On December 21, the U.S. Congress passed and the President signed a bill that includes dyslexia screening and interventions for all federal and state incarcerated inmates.
”Dyslexia is a leading cause of illiteracy, so to address illiteracy and incarceration, we must better address dyslexia.” Senator Bill Cassidy.
A study found that 80 percent of prison inmates at the state prison in Huntsville, Texas, were functionally illiterate and 48 percent were dyslexic.
Section language from Title I, Subchapter D that include dyslexia are listed below:
TITLE I—RECIDIVISM REDUCTION
SEC. 101. RISK AND NEEDS ASSESSMENT SYSTEM.
(a) IN GENERAL.—Chapter 229 of title 18, United States Code,
is amended by inserting after subchapter C the following:
‘‘SUBCHAPTER D—RISK AND NEEDS ASSESSMENT SYSTEM
‘‘3631. Duties of the Attorney General.
‘‘3632. Development of risk and needs assessment system.
‘‘3633. Evidence-based recidivism reduction program and recommendations.
Title I: Section 3631: Duties of Attorney General
‘‘(B) to address the specific criminogenic needs of the
‘‘(C) all prisoners are able to successfully participate
in such programs;
‘‘(6) determine when to provide incentives and rewards
for successful participation in evidence-based recidivism reduction
programs or productive activities in accordance with subsection
‘‘(7) determine when a prisoner is ready to transfer into
prerelease custody or supervised release in accordance with
section 3624; and
‘‘(8) determine the appropriate use of audio technology
for program course materials with an understanding of dyslexia.
In carrying out this subsection, the Attorney General may use
existing risk and needs assessment tools, as appropriate.
Title I: Section 3632: Development of Risk and Needs Assessment System
‘‘(h) DYSLEXIA SCREENING .—
‘‘(1) SCREENING .—The Attorney General shall incorporate
a dyslexia screening program into the System, including by
screening for dyslexia during—
‘‘(A) the intake process; and
‘‘(B) each periodic risk reassessment of a prisoner.
(2) TREATMENT .—The Attorney General shall incorporate
programs designed to treat dyslexia into the evidence-based
recidivism reduction programs or productive activities required
to be implemented under this section. The Attorney General
may also incorporate programs designed to treat other learning
Title I: Section 3633: Evidence Based Recidivism Reduction Program and Recommendations
‘‘(C) the addition of any new effective evidence-based
recidivism reduction programs that the Attorney General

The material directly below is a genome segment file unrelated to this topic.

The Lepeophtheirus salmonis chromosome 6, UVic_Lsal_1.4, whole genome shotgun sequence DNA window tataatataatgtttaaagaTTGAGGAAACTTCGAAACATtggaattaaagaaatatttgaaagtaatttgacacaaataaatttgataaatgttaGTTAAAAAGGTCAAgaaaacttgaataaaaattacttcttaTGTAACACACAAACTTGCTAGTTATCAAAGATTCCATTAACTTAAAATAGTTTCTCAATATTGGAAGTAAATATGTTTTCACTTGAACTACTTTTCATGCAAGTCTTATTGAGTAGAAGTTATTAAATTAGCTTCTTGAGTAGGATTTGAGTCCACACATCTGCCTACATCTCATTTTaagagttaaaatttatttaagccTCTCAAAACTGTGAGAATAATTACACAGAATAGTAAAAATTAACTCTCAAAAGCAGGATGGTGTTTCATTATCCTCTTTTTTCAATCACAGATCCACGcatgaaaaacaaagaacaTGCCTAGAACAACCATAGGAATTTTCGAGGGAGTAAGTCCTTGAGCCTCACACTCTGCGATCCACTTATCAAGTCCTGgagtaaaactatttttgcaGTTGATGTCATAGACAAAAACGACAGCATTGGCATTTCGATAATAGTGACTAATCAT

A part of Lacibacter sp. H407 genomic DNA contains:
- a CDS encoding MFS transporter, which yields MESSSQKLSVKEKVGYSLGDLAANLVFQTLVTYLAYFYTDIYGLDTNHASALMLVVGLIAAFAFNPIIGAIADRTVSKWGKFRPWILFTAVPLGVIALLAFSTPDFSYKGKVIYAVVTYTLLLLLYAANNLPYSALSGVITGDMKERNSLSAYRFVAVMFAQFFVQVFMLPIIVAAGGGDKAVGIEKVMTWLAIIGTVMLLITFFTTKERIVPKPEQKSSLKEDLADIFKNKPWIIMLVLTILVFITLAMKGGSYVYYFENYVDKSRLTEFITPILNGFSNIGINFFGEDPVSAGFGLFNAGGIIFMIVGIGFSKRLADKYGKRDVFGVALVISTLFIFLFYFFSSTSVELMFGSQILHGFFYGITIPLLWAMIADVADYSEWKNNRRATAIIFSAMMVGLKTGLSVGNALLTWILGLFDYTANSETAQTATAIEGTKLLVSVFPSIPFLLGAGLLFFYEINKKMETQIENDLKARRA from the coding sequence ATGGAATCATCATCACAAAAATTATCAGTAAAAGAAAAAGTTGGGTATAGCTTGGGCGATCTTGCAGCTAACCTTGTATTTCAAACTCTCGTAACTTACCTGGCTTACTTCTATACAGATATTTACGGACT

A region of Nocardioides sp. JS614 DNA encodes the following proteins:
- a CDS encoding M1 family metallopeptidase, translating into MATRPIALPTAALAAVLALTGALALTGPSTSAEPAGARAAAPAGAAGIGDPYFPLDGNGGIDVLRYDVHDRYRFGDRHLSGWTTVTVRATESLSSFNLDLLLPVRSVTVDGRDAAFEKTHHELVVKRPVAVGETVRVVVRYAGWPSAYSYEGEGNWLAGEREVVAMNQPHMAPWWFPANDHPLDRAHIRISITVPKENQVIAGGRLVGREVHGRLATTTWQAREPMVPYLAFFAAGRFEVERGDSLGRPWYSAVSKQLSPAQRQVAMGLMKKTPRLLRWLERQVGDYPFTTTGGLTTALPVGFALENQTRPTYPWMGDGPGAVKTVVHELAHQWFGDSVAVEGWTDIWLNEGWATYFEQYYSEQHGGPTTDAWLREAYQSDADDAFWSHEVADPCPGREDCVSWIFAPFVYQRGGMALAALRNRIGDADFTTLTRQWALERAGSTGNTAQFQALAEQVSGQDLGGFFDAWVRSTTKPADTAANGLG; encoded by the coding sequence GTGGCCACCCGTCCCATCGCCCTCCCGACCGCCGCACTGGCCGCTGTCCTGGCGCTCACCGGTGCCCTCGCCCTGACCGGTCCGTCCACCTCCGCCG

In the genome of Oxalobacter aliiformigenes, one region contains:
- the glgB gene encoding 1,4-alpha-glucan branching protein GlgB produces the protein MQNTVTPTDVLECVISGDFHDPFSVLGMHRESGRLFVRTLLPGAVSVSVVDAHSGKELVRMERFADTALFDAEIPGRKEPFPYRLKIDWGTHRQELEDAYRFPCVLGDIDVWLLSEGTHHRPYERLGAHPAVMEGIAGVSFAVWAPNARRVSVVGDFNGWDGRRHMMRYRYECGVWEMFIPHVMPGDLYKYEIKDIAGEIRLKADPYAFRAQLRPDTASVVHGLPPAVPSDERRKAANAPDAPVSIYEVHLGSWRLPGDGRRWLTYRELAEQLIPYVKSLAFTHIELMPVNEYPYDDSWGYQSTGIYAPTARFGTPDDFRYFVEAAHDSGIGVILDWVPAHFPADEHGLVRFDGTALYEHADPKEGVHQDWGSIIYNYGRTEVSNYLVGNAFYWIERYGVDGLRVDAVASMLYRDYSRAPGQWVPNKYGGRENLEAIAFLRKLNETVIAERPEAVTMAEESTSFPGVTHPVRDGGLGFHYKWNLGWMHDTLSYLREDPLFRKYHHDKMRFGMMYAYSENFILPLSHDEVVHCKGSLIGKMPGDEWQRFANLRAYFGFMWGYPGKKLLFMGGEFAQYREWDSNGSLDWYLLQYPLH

‘‘(b) REVIEW AND RECOMMENDATIONS REGARDING DYSLEXIA
MITIGATION .—In carrying out subsection (a), the Attorney General
shall consider the prevalence and mitigation of dyslexia in prisons,
‘‘(1) reviewing statistics on the prevalence of dyslexia, and
the effectiveness of any programs implemented to mitigate the
effects of dyslexia, in prisons operated by the Bureau of Prisons
and State-operated prisons throughout the United States; and
‘‘(2) incorporating the findings of the Attorney General
under paragraph (1) of this subsection into any directives given
to the Bureau of Prisons under paragraph (5) of subsection
Title I: Section 3634: Report
‘‘(iii) promote crime reduction programs using evidence-
based practices and strategic planning to help
reduce crime and criminal recidivism.
‘‘(8) Statistics on—
‘‘(A) the prevalence of dyslexia among prisoners in
prisons operated by the Bureau of Prisons; and
‘‘(B) any change in the effectiveness of dyslexia mitigation
programs among such prisoners that may be attributed
to the incorporation of dyslexia screening into the System
and of dyslexia treatment into the evidence-based recidivism
reduction programs, as required under this chapter.
Title I: ‘‘§ 3635. Definitions
‘‘In this subchapter the following definitions apply:
(1) DYSLEXIA .—The term ‘dyslexia’ means an unexpected
difficulty in reading for an individual who has the intelligence
to be a much better reader, most commonly caused by a difficulty
in the phonological processing (the appreciation of the
individual sounds of spoken language), which affects the ability
of an individual to speak, read, and spell.
‘‘(2) DYSLEXIA SCREENING PROGRAM .—The term ‘dyslexia
screening program’ means a screening program for dyslexia
‘‘(A) evidence-based (as defined in section 8101(21) of
the Elementary and Secondary Education Act of 1965 (20
U.S.C. 7801(21))) with proven psychometrics for validity;
‘‘(B) efficient and low-cost; and
‘‘(C) readily available.